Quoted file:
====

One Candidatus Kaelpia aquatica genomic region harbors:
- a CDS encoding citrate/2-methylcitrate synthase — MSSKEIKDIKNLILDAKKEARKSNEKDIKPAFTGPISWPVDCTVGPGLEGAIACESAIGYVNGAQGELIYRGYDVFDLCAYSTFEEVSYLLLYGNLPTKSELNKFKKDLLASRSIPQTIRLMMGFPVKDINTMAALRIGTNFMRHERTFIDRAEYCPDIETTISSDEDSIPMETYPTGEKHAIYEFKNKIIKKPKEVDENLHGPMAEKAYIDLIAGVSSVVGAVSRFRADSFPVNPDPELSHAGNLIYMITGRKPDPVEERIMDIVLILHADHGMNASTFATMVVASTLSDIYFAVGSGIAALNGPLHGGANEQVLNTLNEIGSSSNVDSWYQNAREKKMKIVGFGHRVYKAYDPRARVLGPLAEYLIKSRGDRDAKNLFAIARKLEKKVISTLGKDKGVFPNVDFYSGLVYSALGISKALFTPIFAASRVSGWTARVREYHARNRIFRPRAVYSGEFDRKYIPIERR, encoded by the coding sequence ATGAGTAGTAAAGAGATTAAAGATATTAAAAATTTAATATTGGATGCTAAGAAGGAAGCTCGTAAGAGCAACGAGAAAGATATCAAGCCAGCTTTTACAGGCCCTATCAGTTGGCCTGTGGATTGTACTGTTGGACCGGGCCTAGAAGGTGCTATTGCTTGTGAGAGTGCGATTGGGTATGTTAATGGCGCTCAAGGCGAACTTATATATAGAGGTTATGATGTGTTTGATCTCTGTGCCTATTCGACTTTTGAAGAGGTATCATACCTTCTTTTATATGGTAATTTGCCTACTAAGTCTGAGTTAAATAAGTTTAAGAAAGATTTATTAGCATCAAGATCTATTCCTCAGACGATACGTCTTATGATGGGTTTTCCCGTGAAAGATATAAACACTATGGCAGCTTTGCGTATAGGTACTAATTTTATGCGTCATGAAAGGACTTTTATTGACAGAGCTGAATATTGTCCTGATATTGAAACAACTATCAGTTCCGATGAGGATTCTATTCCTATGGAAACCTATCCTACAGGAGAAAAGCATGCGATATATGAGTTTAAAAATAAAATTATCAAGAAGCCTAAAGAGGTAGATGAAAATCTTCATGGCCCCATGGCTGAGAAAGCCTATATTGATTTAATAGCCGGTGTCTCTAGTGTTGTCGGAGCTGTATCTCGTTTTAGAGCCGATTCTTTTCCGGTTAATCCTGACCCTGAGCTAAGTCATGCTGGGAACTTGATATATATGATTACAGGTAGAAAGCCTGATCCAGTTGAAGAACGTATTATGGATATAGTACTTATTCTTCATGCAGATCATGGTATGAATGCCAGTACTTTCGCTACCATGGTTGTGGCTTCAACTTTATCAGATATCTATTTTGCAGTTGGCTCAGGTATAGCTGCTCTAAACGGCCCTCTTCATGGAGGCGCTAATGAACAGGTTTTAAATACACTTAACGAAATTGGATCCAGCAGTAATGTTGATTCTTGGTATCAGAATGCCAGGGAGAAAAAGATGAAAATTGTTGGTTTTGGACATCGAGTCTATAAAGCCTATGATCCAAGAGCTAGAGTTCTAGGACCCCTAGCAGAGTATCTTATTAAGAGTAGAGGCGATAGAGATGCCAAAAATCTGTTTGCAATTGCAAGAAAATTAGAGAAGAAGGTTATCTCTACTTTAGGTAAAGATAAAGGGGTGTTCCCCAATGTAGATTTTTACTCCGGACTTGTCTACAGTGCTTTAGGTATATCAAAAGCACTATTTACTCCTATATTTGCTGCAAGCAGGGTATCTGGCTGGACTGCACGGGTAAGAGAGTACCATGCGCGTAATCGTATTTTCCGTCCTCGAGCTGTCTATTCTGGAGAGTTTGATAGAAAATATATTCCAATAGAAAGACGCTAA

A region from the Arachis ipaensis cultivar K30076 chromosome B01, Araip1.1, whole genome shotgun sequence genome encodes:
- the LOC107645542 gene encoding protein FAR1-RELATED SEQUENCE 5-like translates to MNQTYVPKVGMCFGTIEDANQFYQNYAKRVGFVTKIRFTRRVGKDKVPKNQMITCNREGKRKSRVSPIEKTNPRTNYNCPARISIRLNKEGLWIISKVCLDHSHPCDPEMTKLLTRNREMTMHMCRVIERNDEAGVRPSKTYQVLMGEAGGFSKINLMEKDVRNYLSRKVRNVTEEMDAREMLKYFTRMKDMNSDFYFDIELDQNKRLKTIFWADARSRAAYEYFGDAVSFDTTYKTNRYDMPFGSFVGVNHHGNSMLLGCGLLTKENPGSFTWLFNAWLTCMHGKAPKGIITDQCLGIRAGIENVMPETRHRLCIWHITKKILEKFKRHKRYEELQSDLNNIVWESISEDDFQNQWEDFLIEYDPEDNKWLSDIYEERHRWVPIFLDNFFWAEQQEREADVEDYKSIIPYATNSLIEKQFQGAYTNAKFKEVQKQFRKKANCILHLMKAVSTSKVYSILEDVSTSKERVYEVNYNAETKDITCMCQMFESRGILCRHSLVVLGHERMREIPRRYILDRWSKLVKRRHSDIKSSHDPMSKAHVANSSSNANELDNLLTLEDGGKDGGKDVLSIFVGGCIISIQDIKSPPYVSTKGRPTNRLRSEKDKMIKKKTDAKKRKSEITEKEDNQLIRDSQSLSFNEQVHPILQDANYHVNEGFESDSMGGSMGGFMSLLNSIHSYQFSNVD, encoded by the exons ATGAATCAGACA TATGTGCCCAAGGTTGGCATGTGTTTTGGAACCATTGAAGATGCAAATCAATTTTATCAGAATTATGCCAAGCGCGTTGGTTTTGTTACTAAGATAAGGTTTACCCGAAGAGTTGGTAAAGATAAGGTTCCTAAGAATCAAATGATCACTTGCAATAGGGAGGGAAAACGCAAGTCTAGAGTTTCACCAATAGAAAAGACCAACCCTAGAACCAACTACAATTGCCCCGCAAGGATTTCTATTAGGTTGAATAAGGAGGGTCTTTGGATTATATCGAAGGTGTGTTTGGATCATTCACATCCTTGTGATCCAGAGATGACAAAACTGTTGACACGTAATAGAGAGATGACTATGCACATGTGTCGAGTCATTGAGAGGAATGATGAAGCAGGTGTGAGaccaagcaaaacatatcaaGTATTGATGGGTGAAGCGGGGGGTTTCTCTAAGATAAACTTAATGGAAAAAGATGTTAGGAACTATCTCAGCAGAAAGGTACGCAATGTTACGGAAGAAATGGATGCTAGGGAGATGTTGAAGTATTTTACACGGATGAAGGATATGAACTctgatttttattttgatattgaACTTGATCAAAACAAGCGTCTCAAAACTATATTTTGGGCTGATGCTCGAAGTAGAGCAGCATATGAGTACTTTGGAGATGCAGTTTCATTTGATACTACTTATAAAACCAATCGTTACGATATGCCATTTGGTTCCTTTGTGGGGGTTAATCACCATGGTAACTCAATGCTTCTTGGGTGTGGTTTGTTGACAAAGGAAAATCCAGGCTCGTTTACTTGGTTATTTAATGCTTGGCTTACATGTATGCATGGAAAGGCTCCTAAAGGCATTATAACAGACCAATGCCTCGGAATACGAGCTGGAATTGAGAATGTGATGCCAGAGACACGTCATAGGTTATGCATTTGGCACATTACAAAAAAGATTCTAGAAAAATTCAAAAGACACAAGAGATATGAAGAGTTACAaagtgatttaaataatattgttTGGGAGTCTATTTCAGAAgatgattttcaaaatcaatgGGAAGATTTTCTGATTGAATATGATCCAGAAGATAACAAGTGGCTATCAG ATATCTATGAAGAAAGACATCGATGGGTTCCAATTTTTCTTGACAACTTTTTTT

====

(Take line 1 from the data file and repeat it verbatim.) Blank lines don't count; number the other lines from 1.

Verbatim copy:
One Candidatus Kaelpia aquatica genomic region harbors: